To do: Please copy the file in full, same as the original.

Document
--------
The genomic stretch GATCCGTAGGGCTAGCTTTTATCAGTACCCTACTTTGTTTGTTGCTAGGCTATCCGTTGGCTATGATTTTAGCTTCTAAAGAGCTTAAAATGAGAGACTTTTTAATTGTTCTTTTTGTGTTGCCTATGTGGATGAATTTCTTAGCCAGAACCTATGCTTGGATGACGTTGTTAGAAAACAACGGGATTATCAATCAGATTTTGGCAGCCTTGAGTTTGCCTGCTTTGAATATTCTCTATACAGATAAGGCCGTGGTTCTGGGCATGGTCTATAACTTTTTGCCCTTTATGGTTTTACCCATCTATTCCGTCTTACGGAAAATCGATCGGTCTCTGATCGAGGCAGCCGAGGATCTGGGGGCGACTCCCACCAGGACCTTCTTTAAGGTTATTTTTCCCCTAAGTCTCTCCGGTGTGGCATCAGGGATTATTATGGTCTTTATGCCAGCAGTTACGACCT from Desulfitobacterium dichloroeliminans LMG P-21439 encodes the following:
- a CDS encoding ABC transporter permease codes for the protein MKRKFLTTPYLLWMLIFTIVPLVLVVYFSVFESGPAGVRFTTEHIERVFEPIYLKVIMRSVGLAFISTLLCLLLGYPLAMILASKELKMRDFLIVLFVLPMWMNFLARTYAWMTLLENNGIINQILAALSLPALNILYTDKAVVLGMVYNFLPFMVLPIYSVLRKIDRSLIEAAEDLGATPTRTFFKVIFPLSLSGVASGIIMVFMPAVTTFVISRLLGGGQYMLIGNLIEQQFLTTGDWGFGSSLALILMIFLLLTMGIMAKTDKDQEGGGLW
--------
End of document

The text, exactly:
The genomic stretch GATCCGTAGGGCTAGCTTTTATCAGTACCCTACTTTGTTTGTTGCTAGGCTATCCGTTGGCTATGATTTTAGCTTCTAAAGAGCTTAAAATGAGAGACTTTTTAATTGTTCTTTTTGTGTTGCCTATGTGGATGAATTTCTTAGCCAGAACCTATGCTTGGATGACGTTGTTAGAAAACAACGGGATTATCAATCAGATTTTGGCAGCCTTGAGTTTGCCTGCTTTGAATATTCTCTATACAGATAAGGCCGTGGTTCTGGGCATGGTCTATAACTTTTTGCCCTTTATGGTTTTACCCATCTATTCCGTCTTACGGAAAATCGATCGGTCTCTGATCGAGGCAGCCGAGGATCTGGGGGCGACTCCCACCAGGACCTTCTTTAAGGTTATTTTTCCCCTAAGTCTCTCCGGTGTGGCATCAGGGATTATTATGGTCTTTATGCCAGCAGTTACGACCT from Desulfitobacterium dichloroeliminans LMG P-21439 encodes the following:
- a CDS encoding ABC transporter permease codes for the protein MKRKFLTTPYLLWMLIFTIVPLVLVVYFSVFESGPAGVRFTTEHIERVFEPIYLKVIMRSVGLAFISTLLCLLLGYPLAMILASKELKMRDFLIVLFVLPMWMNFLARTYAWMTLLENNGIINQILAALSLPALNILYTDKAVVLGMVYNFLPFMVLPIYSVLRKIDRSLIEAAEDLGATPTRTFFKVIFPLSLSGVASGIIMVFMPAVTTFVISRLLGGGQYMLIGNLIEQQFLTTGDWGFGSSLALILMIFLLLTMGIMAKTDKDQEGGGLW